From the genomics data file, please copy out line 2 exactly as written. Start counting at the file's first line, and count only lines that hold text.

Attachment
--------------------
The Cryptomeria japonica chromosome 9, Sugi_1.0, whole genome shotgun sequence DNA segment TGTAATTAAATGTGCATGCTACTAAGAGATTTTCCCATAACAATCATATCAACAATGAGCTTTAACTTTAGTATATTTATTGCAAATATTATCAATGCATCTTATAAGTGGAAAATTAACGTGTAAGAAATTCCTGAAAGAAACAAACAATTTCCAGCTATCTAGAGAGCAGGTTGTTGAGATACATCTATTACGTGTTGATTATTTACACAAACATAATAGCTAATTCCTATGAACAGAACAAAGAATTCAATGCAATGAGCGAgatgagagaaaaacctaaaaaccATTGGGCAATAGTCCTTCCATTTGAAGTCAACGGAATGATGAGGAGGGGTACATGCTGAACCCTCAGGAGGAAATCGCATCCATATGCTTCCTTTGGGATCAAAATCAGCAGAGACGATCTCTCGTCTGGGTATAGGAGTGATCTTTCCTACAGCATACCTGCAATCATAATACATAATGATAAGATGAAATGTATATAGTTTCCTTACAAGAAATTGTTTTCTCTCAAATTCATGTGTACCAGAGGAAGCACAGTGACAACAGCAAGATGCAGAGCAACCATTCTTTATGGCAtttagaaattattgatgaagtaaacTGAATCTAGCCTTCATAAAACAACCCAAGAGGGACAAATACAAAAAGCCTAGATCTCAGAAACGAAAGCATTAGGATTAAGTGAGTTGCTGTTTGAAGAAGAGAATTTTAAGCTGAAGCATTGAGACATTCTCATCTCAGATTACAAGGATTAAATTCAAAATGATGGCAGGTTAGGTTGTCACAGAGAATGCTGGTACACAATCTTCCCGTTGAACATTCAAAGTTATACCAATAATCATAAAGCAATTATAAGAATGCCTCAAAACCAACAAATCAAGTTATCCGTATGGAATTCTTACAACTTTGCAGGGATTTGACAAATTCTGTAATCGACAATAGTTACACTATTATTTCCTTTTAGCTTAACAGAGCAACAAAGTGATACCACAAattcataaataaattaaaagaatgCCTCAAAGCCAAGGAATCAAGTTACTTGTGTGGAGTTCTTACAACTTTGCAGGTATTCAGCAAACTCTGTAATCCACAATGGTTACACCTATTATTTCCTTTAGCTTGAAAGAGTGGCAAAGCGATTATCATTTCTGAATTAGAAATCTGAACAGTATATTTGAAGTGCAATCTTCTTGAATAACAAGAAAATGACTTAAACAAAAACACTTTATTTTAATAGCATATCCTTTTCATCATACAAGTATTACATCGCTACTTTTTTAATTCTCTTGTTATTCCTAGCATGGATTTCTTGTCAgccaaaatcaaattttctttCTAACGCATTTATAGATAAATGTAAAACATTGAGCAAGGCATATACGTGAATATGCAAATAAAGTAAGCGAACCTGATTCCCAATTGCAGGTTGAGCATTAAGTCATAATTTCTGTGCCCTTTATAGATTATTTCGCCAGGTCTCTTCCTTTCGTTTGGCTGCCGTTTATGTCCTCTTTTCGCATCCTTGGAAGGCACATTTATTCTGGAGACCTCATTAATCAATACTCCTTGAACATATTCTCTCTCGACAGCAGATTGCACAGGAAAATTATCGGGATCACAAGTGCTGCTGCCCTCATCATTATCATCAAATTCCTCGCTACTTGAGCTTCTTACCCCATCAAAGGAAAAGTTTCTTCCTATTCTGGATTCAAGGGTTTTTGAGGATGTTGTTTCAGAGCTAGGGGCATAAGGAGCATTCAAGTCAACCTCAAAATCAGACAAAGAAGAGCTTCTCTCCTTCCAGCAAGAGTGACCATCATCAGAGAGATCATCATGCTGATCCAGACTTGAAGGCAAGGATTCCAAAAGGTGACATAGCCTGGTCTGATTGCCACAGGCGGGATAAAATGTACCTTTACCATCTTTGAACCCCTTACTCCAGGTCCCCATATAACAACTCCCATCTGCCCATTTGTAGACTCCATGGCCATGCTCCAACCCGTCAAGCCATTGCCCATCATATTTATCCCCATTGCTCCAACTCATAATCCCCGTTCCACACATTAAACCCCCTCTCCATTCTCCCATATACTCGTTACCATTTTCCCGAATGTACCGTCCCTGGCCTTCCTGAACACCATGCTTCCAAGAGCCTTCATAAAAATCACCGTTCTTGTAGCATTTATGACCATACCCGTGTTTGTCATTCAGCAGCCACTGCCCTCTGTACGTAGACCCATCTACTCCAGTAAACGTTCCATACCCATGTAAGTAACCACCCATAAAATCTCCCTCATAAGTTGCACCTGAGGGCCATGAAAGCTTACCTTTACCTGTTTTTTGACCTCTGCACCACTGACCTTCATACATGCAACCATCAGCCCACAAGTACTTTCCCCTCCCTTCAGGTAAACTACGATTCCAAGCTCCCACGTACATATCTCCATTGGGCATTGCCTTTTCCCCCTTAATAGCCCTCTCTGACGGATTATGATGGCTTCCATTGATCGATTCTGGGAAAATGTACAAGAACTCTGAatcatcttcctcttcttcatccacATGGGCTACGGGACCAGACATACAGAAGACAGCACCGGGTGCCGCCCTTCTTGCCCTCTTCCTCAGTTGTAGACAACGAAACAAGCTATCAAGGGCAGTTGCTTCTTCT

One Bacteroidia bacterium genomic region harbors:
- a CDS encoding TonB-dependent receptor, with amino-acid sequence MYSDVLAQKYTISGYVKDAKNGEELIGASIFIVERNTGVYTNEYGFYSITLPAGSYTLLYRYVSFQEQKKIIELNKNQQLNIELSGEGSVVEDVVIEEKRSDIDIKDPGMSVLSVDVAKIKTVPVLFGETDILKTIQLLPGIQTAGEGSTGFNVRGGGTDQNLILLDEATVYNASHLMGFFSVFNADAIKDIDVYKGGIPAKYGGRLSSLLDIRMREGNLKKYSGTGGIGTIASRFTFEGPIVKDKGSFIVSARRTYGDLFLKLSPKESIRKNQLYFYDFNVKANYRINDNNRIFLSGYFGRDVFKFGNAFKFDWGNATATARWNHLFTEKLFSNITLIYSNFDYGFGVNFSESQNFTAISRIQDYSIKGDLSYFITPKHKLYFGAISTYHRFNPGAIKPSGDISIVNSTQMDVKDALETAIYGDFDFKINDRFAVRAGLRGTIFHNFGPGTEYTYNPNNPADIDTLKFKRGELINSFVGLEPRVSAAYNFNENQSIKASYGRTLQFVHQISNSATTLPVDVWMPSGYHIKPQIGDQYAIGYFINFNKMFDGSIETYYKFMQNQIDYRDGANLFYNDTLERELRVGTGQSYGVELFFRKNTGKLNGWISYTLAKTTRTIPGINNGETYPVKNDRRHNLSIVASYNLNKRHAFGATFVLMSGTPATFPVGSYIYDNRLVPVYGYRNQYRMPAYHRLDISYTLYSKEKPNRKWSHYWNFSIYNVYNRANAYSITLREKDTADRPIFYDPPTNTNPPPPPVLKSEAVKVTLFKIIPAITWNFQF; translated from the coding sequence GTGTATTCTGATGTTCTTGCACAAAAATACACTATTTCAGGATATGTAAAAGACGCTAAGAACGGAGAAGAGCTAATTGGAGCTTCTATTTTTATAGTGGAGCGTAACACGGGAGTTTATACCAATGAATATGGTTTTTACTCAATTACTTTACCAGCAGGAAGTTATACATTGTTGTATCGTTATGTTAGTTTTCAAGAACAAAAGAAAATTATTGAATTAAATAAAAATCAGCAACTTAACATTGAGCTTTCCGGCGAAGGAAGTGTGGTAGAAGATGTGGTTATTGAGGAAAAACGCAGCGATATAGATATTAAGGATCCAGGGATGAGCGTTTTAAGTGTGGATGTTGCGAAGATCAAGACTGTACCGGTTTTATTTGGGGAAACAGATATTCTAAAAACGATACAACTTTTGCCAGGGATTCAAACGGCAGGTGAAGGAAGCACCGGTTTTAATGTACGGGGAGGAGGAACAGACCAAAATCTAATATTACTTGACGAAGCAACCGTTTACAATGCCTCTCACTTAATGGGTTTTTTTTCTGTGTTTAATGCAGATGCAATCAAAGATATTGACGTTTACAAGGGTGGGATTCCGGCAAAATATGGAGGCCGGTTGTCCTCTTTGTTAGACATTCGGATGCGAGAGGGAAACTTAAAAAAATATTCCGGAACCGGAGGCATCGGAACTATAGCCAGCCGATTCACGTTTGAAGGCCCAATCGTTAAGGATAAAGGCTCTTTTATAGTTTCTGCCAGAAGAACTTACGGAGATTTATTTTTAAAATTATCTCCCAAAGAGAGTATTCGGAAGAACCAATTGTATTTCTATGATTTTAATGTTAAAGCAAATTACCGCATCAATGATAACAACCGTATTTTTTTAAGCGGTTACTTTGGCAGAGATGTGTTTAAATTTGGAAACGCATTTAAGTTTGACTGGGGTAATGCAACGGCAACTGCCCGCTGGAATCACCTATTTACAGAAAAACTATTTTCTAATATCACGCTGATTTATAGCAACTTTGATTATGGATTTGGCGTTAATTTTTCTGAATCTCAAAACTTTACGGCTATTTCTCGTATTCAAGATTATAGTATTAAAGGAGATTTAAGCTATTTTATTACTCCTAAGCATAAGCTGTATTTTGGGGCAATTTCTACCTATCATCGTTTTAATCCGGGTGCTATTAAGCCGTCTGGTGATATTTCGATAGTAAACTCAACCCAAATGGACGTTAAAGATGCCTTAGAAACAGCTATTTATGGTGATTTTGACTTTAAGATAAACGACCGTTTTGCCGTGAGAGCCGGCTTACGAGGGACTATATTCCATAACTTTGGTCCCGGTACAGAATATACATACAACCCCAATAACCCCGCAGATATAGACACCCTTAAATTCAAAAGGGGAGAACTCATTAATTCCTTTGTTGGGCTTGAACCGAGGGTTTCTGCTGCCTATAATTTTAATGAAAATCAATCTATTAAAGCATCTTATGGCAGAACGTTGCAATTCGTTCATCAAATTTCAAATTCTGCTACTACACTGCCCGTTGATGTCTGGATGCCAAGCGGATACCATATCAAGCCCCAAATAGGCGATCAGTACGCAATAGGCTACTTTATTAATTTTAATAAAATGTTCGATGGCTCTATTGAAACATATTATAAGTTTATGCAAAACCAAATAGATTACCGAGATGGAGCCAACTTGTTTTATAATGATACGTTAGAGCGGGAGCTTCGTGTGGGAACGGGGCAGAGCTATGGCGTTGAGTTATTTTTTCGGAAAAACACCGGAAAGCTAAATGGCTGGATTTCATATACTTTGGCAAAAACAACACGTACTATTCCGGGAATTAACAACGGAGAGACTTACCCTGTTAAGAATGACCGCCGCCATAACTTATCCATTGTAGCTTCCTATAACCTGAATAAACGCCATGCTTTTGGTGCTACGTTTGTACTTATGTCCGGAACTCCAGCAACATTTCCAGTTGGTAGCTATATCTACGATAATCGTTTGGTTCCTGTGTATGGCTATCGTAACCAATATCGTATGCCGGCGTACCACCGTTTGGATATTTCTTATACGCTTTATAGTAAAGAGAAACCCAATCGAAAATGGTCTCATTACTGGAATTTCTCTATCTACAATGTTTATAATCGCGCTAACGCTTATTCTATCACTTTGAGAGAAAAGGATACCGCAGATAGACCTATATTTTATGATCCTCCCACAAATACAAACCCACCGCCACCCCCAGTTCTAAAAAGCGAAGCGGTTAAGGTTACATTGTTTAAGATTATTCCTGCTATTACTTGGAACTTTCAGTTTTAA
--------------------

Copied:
One Bacteroidia bacterium genomic region harbors: